The Battles of Palo Alto and La Resaca
Ramón Alcaraz (Mexican Army Officer)
As soon as the government of the United States decided to consummate its unjust projects against the Mexican Republic, it determined to unite a force to sustain them. A considerable division under the orders of General Taylor, then a Brigadier General, encamped at Corpus Christi, June, 1845, in observation of our operations, and ready to advance to the Rio Bravo del Norte when ordered.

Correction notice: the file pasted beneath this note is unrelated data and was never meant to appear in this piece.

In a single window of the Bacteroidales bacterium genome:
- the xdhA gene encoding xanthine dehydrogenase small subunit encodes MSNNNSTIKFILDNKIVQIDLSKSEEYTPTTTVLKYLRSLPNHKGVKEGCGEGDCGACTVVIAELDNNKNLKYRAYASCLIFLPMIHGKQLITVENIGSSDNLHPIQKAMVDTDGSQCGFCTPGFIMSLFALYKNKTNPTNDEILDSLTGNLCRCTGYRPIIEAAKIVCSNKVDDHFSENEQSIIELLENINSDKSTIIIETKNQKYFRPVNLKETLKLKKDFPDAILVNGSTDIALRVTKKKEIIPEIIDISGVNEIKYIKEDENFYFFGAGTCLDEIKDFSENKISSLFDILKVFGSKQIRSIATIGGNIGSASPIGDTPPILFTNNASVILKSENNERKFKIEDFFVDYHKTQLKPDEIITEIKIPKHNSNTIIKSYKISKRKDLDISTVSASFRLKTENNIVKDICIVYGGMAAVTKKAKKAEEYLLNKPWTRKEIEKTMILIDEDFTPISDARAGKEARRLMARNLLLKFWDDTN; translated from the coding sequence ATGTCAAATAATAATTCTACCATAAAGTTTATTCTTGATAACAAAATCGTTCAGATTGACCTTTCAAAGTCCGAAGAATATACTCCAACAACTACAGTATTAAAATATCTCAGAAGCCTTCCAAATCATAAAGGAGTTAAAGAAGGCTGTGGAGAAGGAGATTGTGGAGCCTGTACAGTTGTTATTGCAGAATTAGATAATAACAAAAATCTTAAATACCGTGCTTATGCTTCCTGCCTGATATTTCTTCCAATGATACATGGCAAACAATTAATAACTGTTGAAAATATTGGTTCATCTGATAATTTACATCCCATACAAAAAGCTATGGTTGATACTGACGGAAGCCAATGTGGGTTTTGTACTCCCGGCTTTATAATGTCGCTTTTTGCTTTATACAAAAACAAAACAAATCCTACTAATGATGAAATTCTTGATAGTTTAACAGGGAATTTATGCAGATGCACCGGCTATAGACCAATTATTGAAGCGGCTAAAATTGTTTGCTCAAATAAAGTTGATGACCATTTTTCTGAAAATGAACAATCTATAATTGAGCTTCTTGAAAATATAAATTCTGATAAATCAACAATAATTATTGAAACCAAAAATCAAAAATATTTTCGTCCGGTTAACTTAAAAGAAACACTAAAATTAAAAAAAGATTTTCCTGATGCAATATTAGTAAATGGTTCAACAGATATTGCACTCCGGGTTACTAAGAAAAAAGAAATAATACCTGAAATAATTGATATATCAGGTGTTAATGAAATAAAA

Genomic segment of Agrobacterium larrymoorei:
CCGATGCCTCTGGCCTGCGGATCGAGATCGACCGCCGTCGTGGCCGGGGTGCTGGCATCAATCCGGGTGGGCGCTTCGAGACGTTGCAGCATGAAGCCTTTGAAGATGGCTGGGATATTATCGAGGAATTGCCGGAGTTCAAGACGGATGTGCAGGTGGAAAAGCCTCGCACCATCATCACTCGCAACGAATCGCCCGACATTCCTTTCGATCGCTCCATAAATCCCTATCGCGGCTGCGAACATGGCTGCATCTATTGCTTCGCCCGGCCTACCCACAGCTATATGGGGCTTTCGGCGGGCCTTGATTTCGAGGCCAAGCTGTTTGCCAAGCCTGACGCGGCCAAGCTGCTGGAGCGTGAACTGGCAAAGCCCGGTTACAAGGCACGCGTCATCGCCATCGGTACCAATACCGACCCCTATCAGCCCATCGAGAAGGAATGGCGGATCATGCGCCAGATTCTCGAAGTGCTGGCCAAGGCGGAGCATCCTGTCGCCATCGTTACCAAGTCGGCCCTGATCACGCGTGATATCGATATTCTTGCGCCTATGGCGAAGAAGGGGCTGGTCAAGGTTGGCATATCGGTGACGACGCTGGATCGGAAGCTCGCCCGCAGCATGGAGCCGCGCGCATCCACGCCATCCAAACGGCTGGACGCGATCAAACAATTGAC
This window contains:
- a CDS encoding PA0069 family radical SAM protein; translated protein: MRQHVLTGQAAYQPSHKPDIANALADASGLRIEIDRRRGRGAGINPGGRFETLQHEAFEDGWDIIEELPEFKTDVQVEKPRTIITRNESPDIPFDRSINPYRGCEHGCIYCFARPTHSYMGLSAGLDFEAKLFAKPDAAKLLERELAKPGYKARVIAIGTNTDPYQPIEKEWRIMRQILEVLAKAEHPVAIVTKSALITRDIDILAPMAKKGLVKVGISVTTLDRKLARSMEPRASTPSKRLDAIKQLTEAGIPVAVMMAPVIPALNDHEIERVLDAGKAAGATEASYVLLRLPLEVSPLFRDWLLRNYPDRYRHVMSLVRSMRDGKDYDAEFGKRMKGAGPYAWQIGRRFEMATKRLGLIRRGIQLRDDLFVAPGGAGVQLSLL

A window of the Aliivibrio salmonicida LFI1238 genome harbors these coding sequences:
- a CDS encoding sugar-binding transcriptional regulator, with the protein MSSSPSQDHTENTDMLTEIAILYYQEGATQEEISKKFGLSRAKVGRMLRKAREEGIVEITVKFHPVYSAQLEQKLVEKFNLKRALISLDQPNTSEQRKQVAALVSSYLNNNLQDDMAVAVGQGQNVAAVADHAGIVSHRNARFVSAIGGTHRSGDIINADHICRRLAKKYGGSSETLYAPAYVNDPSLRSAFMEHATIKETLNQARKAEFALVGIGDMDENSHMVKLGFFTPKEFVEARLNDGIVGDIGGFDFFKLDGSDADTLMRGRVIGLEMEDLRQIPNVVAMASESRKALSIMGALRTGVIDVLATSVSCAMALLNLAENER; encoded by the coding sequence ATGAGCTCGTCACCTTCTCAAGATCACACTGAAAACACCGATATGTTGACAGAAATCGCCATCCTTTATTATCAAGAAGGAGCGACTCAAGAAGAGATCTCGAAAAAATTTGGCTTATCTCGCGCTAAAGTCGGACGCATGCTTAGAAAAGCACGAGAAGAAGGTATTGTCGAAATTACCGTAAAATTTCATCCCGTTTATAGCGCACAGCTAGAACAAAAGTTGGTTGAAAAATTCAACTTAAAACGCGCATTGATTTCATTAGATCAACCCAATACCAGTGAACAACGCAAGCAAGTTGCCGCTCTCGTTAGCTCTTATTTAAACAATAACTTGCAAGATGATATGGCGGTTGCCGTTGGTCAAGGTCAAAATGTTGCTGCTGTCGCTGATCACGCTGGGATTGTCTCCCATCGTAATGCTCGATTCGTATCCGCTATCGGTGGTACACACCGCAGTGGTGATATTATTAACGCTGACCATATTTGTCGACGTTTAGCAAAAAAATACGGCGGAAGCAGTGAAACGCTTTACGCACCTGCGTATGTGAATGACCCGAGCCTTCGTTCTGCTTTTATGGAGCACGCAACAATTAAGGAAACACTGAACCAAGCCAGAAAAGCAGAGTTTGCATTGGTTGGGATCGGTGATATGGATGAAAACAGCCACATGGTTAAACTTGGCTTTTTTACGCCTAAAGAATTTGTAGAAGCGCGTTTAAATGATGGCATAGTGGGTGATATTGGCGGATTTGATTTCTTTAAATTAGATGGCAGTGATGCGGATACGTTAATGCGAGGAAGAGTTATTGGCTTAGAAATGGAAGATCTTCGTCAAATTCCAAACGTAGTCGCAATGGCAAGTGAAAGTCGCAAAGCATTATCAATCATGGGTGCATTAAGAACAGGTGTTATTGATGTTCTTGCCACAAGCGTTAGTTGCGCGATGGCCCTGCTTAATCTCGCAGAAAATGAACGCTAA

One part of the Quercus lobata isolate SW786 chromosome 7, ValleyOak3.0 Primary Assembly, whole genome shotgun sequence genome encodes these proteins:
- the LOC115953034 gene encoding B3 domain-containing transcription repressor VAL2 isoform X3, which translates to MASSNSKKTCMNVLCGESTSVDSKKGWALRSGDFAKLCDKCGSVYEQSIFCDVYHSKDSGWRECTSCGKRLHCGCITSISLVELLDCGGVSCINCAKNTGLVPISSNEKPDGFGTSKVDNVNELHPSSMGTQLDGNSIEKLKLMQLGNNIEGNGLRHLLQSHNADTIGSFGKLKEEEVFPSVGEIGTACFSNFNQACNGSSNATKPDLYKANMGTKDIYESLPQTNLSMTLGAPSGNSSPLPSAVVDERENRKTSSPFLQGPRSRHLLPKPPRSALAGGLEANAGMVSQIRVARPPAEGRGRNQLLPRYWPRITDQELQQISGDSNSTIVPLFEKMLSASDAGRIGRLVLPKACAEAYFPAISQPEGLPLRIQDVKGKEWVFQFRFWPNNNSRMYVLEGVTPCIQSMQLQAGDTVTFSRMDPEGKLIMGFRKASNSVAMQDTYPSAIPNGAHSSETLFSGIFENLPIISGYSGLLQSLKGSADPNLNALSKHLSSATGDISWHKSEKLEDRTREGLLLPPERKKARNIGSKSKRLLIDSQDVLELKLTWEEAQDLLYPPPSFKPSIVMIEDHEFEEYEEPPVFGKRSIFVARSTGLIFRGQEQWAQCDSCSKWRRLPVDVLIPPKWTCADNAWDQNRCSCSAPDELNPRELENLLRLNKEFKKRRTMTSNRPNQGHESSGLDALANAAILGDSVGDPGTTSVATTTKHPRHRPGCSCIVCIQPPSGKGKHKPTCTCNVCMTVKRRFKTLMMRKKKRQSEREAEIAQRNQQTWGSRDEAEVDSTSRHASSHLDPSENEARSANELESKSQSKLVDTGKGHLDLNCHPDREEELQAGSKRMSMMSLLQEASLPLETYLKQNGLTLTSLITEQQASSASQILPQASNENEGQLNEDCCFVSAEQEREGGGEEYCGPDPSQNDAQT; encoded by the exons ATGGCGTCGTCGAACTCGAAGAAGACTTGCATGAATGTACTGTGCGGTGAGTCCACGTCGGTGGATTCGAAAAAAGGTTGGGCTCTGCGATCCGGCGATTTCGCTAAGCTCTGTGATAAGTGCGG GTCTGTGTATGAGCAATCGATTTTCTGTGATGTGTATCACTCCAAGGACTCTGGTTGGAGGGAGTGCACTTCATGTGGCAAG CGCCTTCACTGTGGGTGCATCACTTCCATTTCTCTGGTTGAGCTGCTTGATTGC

Since the unfortunate campaign of Texas, in the year 1836, a part of our army had been constantly on the frontier, more or less strong, which had fought at different times in the past years, with the Texans and adventurers who defended a cause as unjust as fortunate. These valiant soldiers occupied in this honorable enterprise, remained there almost abandoned by the carelessness of our Governors. They were separated from their families and relations, deserted constantly in our repeated pronunciamentos, and they felt sensibly themselves forgotten, while promotions and civil offices were distributed among those who had no title except favoritism, corruption, or notoriety in contests engendered by civil discord. The Government of General Herrera knew that peace would be broken between the two Republics, which ought to be brothers, and therefore ordered reinforcements to the army of the North, so that on our part we might have those preparations the most indispensable, for a war now certain to take place. It was not on this occasion, with a rebel Department, favored secretly by a treacherous neighbor, but with a powerful nation, whose elements of prosperity contrasted with the decayed state to which our madness and inexperience had reduced our dear country.